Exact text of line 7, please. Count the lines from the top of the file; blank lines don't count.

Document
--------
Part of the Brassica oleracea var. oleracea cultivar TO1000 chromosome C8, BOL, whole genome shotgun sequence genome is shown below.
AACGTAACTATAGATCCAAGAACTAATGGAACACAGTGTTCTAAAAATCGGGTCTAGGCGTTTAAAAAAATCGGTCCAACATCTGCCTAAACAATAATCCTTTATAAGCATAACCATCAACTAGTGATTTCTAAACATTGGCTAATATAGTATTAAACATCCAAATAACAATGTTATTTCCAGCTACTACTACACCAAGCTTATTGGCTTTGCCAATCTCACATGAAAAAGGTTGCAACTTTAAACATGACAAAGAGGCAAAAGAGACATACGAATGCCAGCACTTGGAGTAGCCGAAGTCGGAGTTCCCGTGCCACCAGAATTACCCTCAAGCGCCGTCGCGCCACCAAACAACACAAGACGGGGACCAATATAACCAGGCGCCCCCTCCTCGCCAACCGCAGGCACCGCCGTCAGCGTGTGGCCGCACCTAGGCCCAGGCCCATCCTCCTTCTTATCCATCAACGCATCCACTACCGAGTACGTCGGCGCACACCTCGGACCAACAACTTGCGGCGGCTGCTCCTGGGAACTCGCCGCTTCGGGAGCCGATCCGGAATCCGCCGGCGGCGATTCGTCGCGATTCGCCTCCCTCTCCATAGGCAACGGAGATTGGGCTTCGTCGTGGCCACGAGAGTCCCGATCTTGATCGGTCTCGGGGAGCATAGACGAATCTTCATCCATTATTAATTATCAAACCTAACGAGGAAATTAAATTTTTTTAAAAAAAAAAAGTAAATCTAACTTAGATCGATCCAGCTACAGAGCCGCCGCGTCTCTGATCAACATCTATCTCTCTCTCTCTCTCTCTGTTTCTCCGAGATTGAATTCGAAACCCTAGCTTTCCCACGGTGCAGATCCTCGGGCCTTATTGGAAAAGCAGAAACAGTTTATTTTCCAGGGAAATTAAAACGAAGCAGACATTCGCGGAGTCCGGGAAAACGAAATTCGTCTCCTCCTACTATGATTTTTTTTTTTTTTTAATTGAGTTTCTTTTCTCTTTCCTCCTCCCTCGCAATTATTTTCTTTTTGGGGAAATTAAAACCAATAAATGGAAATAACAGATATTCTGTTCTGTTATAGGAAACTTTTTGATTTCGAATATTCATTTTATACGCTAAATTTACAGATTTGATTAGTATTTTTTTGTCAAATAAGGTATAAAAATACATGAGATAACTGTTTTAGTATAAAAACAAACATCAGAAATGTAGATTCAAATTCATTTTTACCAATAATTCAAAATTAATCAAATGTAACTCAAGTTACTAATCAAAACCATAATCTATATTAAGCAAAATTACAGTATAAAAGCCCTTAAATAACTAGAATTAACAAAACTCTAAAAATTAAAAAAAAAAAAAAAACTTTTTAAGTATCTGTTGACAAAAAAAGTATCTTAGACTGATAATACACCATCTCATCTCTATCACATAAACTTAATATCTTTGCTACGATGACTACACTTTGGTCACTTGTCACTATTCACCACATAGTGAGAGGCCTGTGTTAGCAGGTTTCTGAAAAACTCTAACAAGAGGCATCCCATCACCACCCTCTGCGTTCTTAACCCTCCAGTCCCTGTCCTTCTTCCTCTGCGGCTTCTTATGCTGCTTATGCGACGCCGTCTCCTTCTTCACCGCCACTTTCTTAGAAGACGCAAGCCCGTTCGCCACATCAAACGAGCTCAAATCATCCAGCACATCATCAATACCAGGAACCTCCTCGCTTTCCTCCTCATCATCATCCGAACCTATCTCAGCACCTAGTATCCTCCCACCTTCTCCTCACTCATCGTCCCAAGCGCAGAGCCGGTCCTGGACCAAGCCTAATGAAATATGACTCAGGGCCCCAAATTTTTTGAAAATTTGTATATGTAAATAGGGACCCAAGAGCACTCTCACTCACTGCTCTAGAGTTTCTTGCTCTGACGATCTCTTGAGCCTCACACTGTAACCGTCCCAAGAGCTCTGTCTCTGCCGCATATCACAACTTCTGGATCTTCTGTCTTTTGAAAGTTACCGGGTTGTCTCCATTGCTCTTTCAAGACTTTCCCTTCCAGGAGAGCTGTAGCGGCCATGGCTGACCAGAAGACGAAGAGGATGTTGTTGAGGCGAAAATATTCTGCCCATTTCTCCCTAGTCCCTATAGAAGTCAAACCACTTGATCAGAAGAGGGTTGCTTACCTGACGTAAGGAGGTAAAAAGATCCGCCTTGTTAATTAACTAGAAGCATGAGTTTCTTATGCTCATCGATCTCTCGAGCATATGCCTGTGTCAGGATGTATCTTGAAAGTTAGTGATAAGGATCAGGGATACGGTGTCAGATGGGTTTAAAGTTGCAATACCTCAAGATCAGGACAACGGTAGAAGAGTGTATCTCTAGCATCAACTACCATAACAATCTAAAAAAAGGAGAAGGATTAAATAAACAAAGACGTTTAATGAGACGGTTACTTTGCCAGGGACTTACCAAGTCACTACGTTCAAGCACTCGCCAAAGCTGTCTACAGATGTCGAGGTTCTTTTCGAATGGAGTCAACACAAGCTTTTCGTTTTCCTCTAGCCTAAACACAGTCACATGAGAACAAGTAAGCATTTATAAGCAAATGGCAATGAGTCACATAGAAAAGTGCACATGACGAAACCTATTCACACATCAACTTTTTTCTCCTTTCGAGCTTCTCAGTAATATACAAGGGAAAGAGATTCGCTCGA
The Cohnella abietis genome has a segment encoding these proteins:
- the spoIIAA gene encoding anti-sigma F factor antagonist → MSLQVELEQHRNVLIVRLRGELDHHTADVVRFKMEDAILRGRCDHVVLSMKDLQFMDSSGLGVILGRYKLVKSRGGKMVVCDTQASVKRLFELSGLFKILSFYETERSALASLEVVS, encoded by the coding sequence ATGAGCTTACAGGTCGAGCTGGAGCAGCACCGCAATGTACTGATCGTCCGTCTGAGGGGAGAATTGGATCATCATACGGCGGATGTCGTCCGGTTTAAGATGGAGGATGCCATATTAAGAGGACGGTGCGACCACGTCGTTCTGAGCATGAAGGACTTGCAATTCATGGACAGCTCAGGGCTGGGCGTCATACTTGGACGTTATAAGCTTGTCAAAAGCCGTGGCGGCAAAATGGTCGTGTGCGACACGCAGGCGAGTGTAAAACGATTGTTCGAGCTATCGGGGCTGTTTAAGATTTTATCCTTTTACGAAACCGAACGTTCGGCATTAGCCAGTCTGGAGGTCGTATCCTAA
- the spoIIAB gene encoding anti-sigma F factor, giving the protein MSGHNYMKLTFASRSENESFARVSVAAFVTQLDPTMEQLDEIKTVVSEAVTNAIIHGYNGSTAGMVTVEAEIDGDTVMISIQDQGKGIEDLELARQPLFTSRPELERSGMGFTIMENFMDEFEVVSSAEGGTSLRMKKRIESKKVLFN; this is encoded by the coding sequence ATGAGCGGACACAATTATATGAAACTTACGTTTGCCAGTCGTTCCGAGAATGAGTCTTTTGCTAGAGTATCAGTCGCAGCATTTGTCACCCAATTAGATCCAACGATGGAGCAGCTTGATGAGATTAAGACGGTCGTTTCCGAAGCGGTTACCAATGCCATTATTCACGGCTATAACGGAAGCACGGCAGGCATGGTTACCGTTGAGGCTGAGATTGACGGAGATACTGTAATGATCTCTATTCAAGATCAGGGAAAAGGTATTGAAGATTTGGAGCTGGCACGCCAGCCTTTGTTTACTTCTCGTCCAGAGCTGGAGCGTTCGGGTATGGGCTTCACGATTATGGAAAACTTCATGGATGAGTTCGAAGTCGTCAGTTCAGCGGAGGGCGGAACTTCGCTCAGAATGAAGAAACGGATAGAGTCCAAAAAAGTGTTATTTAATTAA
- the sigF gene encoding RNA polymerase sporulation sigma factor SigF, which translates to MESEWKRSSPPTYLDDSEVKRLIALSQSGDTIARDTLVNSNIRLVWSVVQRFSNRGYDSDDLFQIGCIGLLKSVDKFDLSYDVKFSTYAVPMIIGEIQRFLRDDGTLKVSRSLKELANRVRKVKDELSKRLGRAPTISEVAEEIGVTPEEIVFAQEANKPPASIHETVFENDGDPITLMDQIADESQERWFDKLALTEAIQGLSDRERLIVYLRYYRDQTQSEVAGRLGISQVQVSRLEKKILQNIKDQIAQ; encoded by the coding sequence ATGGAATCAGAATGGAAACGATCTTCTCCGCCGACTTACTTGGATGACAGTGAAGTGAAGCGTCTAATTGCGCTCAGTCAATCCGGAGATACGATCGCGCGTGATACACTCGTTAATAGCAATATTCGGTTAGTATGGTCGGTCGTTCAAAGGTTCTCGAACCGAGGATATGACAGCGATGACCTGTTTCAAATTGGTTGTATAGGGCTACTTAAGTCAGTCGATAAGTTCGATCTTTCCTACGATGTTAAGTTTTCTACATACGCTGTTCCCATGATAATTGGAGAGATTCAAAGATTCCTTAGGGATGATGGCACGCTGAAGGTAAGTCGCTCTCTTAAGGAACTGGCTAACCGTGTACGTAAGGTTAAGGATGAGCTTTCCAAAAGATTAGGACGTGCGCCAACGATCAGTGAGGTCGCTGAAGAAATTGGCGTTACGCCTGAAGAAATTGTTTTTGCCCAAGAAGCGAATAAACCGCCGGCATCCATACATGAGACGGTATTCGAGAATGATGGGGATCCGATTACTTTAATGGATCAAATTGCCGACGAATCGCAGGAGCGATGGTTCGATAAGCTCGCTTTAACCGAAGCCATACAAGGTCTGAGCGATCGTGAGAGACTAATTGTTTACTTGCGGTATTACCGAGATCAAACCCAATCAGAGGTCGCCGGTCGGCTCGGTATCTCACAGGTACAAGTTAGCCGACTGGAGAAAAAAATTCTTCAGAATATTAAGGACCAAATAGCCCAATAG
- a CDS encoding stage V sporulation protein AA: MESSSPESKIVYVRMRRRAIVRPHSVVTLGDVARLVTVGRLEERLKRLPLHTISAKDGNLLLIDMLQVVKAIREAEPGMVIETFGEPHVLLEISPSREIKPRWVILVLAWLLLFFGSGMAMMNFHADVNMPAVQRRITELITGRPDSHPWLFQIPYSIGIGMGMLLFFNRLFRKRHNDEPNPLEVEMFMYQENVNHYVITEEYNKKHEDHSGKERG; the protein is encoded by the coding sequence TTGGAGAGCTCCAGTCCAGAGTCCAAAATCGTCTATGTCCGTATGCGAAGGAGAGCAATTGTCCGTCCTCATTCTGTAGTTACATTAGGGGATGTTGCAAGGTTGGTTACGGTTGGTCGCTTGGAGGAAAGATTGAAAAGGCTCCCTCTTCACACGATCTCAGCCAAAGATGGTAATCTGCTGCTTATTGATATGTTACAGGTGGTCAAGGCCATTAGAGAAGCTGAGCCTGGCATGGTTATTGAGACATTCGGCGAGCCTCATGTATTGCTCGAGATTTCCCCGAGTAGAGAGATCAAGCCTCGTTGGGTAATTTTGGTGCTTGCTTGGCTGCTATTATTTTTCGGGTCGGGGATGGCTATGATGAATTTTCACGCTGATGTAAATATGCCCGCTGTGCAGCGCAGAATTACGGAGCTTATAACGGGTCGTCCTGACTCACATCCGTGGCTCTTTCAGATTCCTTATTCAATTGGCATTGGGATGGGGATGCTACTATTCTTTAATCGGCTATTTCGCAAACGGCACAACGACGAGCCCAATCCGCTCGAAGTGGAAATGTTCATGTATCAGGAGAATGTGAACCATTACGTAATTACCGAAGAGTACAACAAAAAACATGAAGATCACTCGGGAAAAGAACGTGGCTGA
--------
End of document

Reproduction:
- a CDS encoding stage V sporulation protein AA: MESSSPESKIVYVRMRRRAIVRPHSVVTLGDVARLVTVGRLEERLKRLPLHTISAKDGNLLLIDMLQVVKAIREAEPGMVIETFGEPHVLLEISPSREIKPRWVILVLAWLLLFFGSGMAMMNFHADVNMPAVQRRITELITGRPDSHPWLFQIPYSIGIGMGMLLFFNRLFRKRHNDEPNPLEVEMFMYQENVNHYVITEEYNKKHEDHSGKERG; the protein is encoded by the coding sequence TTGGAGAGCTCCAGTCCAGAGTCCAAAATCGTCTATGTCCGTATGCGAAGGAGAGCAATTGTCCGTCCTCATTCTGTAGTTACATTAGGGGATGTTGCAAGGTTGGTTACGGTTGGTCGCTTGGAGGAAAGATTGAAAAGGCTCCCTCTTCACACGATCTCAGCCAAAGATGGTAATCTGCTGCTTATTGATATGTTACAGGTGGTCAAGGCCATTAGAGAAGCTGAGCCTGGCATGGTTATTGAGACATTCGGCGAGCCTCATGTATTGCTCGAGATTTCCCCGAGTAGAGAGATCAAGCCTCGTTGGGTAATTTTGGTGCTTGCTTGGCTGCTATTATTTTTCGGGTCGGGGATGGCTATGATGAATTTTCACGCTGATGTAAATATGCCCGCTGTGCAGCGCAGAATTACGGAGCTTATAACGGGTCGTCCTGACTCACATCCGTGGCTCTTTCAGATTCCTTATTCAATTGGCATTGGGATGGGGATGCTACTATTCTTTAATCGGCTATTTCGCAAACGGCACAACGACGAGCCCAATCCGCTCGAAGTGGAAATGTTCATGTATCAGGAGAATGTGAACCATTACGTAATTACCGAAGAGTACAACAAAAAACATGAAGATCACTCGGGAAAAGAACGTGGCTGA